The Tower of David (also known as the Jerusalem Citadel) at Jerusalem’s Jaffa Gate has nothing to do with King David. The name of the area was given to the site by the Byzantines who, as successors to the Romans, ruled the land of Israel until the Muslim invasion in 638 CE. The Byzantines erroneously thought the site is where King David built his palace. They got the name "Tower of David" from the Song of Songs, written by King Solomon, David’s son, who wrote: "Thy neck is like the Tower of David built with turrets, whereon there hang a thousand shields, all the armor of the mighty men." The name has stuck ever since.
What we see today is a Mameluke structure built in the 13th century and enhanced by the Ottoman Turks in the 16th century. The main tower is built on top of one of King Herod’s city towers which in turn was built on top of a Hasmonean structure, of which remnants of both can be seen today. King Herod ruled from 37 BCE to 4 BCE, the Hasmoneans from 140 BCE until Herod. Archeological finds in the citadel go back more than 2500 years!
The Tower of David houses a museum inside its walls which give a clear time line to the various rulers of the city from the Canaanites until the British Mandate. Using maps, videotapes, holograms, drawings and models, the exhibit rooms each depict Jerusalem under its various rulers. It’s a great way to start a tour of Jerusalem in order to get a good overview and understanding of sites in the city. One can also climb up the ramparts and get great views of the new and old cities.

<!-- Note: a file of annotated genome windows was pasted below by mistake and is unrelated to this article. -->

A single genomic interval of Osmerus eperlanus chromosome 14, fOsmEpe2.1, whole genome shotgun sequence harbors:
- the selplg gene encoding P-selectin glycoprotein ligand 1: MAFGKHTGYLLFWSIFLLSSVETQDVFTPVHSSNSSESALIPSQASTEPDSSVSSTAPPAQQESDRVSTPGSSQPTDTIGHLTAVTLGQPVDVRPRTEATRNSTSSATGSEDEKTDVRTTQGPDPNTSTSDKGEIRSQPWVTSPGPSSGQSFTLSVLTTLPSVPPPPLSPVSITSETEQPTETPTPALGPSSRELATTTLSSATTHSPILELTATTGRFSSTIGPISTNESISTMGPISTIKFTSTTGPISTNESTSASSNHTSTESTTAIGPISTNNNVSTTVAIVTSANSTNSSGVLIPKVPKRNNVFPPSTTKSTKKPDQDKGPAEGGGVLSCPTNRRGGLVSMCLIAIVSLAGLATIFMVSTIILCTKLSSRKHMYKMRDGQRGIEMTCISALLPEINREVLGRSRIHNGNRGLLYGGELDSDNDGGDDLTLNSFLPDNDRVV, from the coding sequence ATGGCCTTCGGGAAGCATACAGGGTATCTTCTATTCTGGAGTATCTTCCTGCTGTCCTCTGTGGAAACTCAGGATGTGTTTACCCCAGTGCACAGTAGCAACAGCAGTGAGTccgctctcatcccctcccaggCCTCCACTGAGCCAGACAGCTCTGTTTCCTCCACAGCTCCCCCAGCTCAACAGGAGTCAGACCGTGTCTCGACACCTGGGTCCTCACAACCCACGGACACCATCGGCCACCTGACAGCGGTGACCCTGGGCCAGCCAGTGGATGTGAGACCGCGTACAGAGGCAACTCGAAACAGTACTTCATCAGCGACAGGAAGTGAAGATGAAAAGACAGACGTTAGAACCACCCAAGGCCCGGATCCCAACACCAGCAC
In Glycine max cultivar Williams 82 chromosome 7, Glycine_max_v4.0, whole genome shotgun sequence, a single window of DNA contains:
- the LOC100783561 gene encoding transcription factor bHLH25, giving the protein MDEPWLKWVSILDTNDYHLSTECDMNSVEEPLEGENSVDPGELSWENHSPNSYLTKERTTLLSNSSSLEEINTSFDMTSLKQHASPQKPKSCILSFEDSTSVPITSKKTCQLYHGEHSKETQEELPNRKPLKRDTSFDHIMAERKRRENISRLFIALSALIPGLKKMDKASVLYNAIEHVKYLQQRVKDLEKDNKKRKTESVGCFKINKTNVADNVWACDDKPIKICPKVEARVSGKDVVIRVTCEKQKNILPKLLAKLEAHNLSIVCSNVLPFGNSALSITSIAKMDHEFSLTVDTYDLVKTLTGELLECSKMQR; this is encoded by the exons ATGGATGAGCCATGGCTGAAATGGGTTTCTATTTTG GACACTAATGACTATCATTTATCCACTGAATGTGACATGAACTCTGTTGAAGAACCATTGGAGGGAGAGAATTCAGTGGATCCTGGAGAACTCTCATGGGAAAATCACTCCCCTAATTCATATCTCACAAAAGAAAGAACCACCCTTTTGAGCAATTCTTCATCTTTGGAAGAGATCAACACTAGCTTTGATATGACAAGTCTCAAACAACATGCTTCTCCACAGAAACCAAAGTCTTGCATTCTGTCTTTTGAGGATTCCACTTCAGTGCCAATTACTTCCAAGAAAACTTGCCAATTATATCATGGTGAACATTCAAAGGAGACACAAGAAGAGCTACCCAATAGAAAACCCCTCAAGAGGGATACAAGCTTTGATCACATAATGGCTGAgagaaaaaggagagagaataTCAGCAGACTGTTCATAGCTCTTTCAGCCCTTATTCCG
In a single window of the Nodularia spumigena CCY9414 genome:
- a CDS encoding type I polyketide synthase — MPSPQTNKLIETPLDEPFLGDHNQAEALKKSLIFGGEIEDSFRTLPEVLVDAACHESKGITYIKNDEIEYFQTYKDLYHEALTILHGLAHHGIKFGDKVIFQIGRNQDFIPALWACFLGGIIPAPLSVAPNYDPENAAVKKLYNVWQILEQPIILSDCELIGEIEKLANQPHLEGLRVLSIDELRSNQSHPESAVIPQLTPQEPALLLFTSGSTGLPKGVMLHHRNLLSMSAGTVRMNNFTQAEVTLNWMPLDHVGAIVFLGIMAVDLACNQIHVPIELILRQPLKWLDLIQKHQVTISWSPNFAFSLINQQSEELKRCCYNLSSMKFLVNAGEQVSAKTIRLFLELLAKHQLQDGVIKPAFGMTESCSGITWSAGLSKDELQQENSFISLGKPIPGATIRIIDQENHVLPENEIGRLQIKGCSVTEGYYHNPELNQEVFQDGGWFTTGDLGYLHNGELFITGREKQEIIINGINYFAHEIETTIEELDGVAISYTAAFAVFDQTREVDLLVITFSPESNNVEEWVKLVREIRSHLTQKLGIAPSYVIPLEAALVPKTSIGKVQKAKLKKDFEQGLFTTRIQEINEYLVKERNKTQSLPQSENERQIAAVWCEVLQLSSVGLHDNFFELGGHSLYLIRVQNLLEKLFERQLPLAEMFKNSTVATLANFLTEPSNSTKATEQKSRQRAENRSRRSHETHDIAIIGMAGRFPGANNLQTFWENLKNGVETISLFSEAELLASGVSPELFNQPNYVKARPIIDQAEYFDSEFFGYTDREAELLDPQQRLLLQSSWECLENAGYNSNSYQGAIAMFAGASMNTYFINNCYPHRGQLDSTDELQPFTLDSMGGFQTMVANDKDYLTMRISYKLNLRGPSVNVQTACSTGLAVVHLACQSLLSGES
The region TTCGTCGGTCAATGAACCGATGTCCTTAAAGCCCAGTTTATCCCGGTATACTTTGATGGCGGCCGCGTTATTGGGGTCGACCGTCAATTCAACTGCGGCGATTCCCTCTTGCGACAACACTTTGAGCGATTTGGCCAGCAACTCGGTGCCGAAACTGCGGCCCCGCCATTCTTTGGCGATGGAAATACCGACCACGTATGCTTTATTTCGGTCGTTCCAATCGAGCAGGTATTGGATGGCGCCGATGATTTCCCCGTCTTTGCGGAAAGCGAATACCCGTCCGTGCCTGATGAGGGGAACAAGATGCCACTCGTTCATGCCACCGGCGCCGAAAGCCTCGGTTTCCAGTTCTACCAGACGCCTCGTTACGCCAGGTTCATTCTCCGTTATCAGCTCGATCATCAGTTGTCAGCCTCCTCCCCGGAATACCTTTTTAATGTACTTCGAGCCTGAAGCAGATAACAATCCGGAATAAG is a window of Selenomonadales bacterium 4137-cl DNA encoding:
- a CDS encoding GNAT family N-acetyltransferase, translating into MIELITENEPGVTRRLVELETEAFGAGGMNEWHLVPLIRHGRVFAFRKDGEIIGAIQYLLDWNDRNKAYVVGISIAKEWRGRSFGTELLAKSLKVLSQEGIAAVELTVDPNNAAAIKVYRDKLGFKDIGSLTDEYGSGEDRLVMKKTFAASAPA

What most people don't know, including those who have already visited the Tower of David Museum, is that about a year ago the museum opened up the moat surrounding the citadel and the nearby Kishle Prison to the public. The moat has an interesting history of its own. Originally dug out by the Crusaders the moat reveals a Second Temple period mikve (ritual bath) and the steps leading down to the swimming pool of Herod's palace! The moat was filled in, dug up, used as a garbage dump and paved as a road for a Prussian Kaiser's entrance among other things.
Kishle prison is on one side of the moat. Built to hold prisoners in the 1880's by the Egyptian ruler, Muhammad Ali, the building laid abandoned since the Six Day War. Archeologists dug deep down under the floor and what they found is amazing to see. There are layers from the Ottomans all the way back to drainage systems for Herod's palace in the Second Temple period and even the remains of the city walls from the time of Hezekiah in the First Temple period. This is a real rarity in this part of the city. For those who want to see it all in Jerusalem this is site is a must.